Thursday, October 22, 2009

Superintendent vacancy at Gettysburg

As you might have heard over the past day or so John Latschar, Superintendent at Gettysburg, has found himself in a bit of trouble over sexually explicit photos found on his computer. This morning it has been reported that he has been reassigned to a desk job within the National Park Service. Which means that there is an opening at Gettysburg.

Dear Jonathan Jarvis,
As you have probably read events for the Civil War's sesquicentennial have started to happen. The first event was the recent retracing of John Brown's night march to Harper's Ferry that helped bring the impending conflict closer to the minds of all Americans. And now you have a superintendent vacancy at one of the crown jewels of the National Park system, Gettysburg.

The most recent superintendent, John Latschar, did a tremendous job in returning the battlefield to its 1863 appearance. I know the locals and environmentalists didn't always agree with him but Gettysburg historians are generally very pleased with the condition of the field.

But this work is not done. It would be very troubling if the next superintendent came in and erased all of the hard work that has been in the recent years returning the battlefield to its original appearance. The work must continue. But there is an opportunity here to do so much more.

If you hire me to be the next superintendent I promise that by Gettysburg's sesquicentennial you will have a battlefield more closely resembling its 1863 appearance than at any time since then.

Here is my plan:
First we must continue the work of cutting down woodlots that were not there in 1863 and replanting the woodlots and orchards that have since disappeared.

Second, we should make an annual effort to plant each field with the same crop that it was at the time of the battle.

Third (and my most revolutionary step) we should remove from the battlefield area all things that would not have been there in 1863, with a few exceptions. The monuments, markers and tablets will remain of course, as well as the cemetery and museum. But then all concrete roads and power lines should be removed. Any building in the area between the first day's fight and the southern part of the battlefield that was not there on July 3rd needs to be removed. I realize this means a lot of gas stations, hotels, homes and restaurants will need to be removed but they can be relocated on the periphery. We then will need to build 2 small visitor's centers on the edges of the battlefield (most likely on near York Pike and Highway 15, and another west of the battlefield on the Chambersburg Pike) where people can park their cars and then choose to enter the park by foot, horse or buggy. The only place modern transportation will be allowed is on the Baltimore Pike between the current visitor's center and Highway 15.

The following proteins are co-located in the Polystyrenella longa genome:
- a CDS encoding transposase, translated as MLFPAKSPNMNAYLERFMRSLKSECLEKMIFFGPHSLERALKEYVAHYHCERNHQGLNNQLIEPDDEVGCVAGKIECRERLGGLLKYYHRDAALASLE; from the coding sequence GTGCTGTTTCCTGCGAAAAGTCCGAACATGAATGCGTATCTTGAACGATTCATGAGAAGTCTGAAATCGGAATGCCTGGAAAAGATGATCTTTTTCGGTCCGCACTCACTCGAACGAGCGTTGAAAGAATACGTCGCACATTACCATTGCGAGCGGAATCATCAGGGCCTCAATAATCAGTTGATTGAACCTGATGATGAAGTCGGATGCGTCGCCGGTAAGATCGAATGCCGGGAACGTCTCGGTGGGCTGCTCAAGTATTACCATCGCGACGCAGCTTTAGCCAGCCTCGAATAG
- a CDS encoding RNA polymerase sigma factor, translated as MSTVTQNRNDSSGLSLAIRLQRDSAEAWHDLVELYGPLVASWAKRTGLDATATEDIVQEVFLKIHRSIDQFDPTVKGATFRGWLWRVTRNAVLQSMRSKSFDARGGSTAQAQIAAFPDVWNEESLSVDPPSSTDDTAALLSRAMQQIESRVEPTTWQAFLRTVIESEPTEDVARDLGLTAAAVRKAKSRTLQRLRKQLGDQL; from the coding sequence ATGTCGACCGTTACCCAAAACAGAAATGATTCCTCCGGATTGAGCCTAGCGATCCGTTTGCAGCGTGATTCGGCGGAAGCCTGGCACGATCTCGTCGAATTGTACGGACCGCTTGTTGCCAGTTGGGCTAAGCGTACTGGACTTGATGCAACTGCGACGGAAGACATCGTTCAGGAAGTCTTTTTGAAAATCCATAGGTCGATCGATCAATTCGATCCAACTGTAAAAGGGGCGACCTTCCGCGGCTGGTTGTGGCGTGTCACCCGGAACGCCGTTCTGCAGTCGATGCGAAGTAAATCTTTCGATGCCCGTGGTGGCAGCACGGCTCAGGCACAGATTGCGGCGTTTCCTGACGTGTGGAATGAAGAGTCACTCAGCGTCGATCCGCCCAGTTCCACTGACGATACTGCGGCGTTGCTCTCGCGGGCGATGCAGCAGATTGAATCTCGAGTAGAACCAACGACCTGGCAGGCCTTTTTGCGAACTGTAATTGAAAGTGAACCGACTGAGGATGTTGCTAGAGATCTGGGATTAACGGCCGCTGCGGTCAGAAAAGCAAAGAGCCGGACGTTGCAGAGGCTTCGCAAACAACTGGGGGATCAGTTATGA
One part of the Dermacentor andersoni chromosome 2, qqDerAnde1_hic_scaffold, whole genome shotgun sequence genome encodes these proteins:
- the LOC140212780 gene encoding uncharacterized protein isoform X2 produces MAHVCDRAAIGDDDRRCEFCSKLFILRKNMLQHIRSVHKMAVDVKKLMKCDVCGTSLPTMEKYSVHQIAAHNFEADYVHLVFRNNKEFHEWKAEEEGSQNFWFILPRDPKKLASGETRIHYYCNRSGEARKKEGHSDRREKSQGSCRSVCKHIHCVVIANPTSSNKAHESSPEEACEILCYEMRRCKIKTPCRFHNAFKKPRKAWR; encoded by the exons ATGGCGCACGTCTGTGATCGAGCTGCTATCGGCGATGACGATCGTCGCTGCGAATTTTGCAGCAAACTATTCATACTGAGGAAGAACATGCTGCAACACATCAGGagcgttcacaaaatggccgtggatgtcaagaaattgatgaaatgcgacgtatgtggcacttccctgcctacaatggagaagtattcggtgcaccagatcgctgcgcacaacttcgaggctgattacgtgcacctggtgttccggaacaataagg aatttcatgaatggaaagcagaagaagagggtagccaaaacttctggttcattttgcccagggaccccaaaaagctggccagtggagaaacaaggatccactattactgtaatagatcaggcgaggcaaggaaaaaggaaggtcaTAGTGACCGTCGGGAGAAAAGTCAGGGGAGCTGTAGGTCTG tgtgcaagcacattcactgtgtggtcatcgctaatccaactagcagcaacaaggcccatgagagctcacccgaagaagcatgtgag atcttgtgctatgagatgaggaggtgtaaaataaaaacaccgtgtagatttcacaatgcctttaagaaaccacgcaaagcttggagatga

I know my plan is expensive and will be met by opposition by people who will be forced to relocate. But they live in modern intrusions on the battlefield, the battlefield was there first, they choose to live in Gettysburg and many probably picked it for its historical value. Its time to return that historical value. We can create a battlefield that very closely resembles the way it was those three momentous days in July. People will flock to Gettysburg. Even if they recently visited the park they will want to come again to see its improved look. This increased visitation will allow us to slash the cost of the museum (and cyclorama and movie) and make family vacations more affordable. The new transportation visitor centers will also have some display room for artifacts so that more of the huge Gettysburg collection can be shown.

Thank you for your consideration.

Nick Kurtz


Joel said...

good luck on this one Nick

Slamdunk said...

The Mrs. and her father just returned from a day trip to the park and were impressed with the restoration efforts done or being done.

Well argued points. Though, I don't think number three would fly in a fantastic economy with ample public and private funding available--the complete opposite of the current situation.

It would be interesting to see what marketing data support or weakens your position that historic rennovations would increase attendance.

Nick said...

I have no marketing data, I just figure that people (especially buffs) would flock to see a Civil War battlefield that as closely resembled its 1863 appearance as possible. Like a giant living history park. If I'm wrong at least the Gettysburg historians would have a perfect field to visit.

STAG said...

It worked at Fortress Louisbourg. Also gave a lot of people jobs as they rebuilt the old fortifications as "period" as possible.